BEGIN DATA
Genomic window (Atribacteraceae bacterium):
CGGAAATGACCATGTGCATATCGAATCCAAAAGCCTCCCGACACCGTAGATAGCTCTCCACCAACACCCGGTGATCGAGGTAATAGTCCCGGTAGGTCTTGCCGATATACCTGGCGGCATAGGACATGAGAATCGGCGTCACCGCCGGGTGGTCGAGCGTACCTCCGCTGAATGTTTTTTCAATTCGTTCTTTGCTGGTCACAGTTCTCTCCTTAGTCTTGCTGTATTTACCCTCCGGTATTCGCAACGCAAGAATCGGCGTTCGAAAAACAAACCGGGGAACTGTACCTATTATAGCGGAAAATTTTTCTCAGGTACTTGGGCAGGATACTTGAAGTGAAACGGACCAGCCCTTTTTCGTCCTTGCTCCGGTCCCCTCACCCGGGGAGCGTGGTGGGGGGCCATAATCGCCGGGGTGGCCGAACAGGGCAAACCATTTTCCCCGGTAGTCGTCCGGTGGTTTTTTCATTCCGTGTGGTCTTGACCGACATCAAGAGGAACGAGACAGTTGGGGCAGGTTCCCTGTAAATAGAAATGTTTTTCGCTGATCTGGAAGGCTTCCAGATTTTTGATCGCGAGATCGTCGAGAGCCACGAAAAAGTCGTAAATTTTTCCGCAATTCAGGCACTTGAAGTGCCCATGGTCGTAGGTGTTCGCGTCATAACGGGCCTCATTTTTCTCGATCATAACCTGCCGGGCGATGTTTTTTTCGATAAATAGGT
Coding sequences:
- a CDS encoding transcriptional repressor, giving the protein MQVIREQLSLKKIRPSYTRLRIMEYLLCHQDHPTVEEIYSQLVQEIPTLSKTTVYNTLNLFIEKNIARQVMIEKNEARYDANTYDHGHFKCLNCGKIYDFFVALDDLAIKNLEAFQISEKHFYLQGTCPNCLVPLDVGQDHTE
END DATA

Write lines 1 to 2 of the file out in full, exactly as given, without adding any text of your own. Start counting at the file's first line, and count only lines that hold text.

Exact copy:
Genomic window (Atribacteraceae bacterium):
CGGAAATGACCATGTGCATATCGAATCCAAAAGCCTCCCGACACCGTAGATAGCTCTCCACCAACACCCGGTGATCGAGGTAATAGTCCCGGTAGGTCTTGCCGATATACCTGGCGGCATAGGACATGAGAATCGGCGTCACCGCCGGGTGGTCGAGCGTACCTCCGCTGAATGTTTTTTCAATTCGTTCTTTGCTGGTCACAGTTCTCTCCTTAGTCTTGCTGTATTTACCCTCCGGTATTCGCAACGCAAGAATCGGCGTTCGAAAAACAAACCGGGGAACTGTACCTATTATAGCGGAAAATTTTTCTCAGGTACTTGGGCAGGATACTTGAAGTGAAACGGACCAGCCCTTTTTCGTCCTTGCTCCGGTCCCCTCACCCGGGGAGCGTGGTGGGGGGCCATAATCGCCGGGGTGGCCGAACAGGGCAAACCATTTTCCCCGGTAGTCGTCCGGTGGTTTTTTCATTCCGTGTGGTCTTGACCGACATCAAGAGGAACGAGACAGTTGGGGCAGGTTCCCTGTAAATAGAAATGTTTTTCGCTGATCTGGAAGGCTTCCAGATTTTTGATCGCGAGATCGTCGAGAGCCACGAAAAAGTCGTAAATTTTTCCGCAATTCAGGCACTTGAAGTGCCCATGGTCGTAGGTGTTCGCGTCATAACGGGCCTCATTTTTCTCGATCATAACCTGCCGGGCGATGTTTTTTTCGATAAATAGGT